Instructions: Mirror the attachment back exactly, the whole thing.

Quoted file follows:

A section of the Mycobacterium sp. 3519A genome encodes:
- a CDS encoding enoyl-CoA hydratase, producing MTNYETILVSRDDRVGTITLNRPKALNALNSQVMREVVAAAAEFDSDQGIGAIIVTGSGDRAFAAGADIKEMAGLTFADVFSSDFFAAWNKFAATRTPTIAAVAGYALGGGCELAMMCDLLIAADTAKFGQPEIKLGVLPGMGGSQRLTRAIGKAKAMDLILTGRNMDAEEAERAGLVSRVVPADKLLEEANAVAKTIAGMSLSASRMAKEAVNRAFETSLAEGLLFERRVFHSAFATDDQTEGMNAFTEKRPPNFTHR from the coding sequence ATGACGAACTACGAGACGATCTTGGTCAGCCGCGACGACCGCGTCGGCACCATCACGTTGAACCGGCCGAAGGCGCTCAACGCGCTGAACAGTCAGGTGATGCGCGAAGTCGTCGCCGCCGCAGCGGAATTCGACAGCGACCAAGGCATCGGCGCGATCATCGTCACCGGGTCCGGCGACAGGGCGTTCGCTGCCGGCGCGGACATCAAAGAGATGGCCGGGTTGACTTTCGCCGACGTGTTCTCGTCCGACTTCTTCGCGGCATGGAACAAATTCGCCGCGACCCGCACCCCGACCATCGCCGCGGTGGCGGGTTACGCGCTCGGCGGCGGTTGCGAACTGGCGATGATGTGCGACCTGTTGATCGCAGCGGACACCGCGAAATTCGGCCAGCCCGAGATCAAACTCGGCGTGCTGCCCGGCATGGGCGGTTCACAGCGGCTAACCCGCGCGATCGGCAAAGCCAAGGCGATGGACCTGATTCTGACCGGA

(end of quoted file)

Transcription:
A section of the Mycobacterium sp. 3519A genome encodes:
- a CDS encoding enoyl-CoA hydratase, producing MTNYETILVSRDDRVGTITLNRPKALNALNSQVMREVVAAAAEFDSDQGIGAIIVTGSGDRAFAAGADIKEMAGLTFADVFSSDFFAAWNKFAATRTPTIAAVAGYALGGGCELAMMCDLLIAADTAKFGQPEIKLGVLPGMGGSQRLTRAIGKAKAMDLILTGRNMDAEEAERAGLVSRVVPADKLLEEANAVAKTIAGMSLSASRMAKEAVNRAFETSLAEGLLFERRVFHSAFATDDQTEGMNAFTEKRPPNFTHR from the coding sequence ATGACGAACTACGAGACGATCTTGGTCAGCCGCGACGACCGCGTCGGCACCATCACGTTGAACCGGCCGAAGGCGCTCAACGCGCTGAACAGTCAGGTGATGCGCGAAGTCGTCGCCGCCGCAGCGGAATTCGACAGCGACCAAGGCATCGGCGCGATCATCGTCACCGGGTCCGGCGACAGGGCGTTCGCTGCCGGCGCGGACATCAAAGAGATGGCCGGGTTGACTTTCGCCGACGTGTTCTCGTCCGACTTCTTCGCGGCATGGAACAAATTCGCCGCGACCCGCACCCCGACCATCGCCGCGGTGGCGGGTTACGCGCTCGGCGGCGGTTGCGAACTGGCGATGATGTGCGACCTGTTGATCGCAGCGGACACCGCGAAATTCGGCCAGCCCGAGATCAAACTCGGCGTGCTGCCCGGCATGGGCGGTTCACAGCGGCTAACCCGCGCGATCGGCAAAGCCAAGGCGATGGACCTGATTCTGACCGGA